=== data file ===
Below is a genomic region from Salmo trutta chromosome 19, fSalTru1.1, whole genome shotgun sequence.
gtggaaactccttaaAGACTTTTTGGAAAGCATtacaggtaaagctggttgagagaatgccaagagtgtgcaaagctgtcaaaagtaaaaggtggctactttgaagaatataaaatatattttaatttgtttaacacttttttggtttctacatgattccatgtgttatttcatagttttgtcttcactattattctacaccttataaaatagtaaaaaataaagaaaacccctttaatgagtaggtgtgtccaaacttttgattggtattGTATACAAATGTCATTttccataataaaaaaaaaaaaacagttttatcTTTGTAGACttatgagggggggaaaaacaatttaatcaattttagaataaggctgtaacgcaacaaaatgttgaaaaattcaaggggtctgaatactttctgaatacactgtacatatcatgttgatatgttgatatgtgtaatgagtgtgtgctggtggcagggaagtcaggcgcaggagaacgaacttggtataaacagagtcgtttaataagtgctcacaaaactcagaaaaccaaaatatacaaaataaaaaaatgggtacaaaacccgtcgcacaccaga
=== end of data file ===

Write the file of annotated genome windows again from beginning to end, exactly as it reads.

Below is a genomic region from Salmo trutta chromosome 19, fSalTru1.1, whole genome shotgun sequence.
gtggaaactccttaaAGACTTTTTGGAAAGCATtacaggtaaagctggttgagagaatgccaagagtgtgcaaagctgtcaaaagtaaaaggtggctactttgaagaatataaaatatattttaatttgtttaacacttttttggtttctacatgattccatgtgttatttcatagttttgtcttcactattattctacaccttataaaatagtaaaaaataaagaaaacccctttaatgagtaggtgtgtccaaacttttgattggtattGTATACAAATGTCATTttccataataaaaaaaaaaaaacagttttatcTTTGTAGACttatgagggggggaaaaacaatttaatcaattttagaataaggctgtaacgcaacaaaatgttgaaaaattcaaggggtctgaatactttctgaatacactgtacatatcatgttgatatgttgatatgtgtaatgagtgtgtgctggtggcagggaagtcaggcgcaggagaacgaacttggtataaacagagtcgtttaataagtgctcacaaaactcagaaaaccaaaatatacaaaataaaaaaatgggtacaaaacccgtcgcacaccaga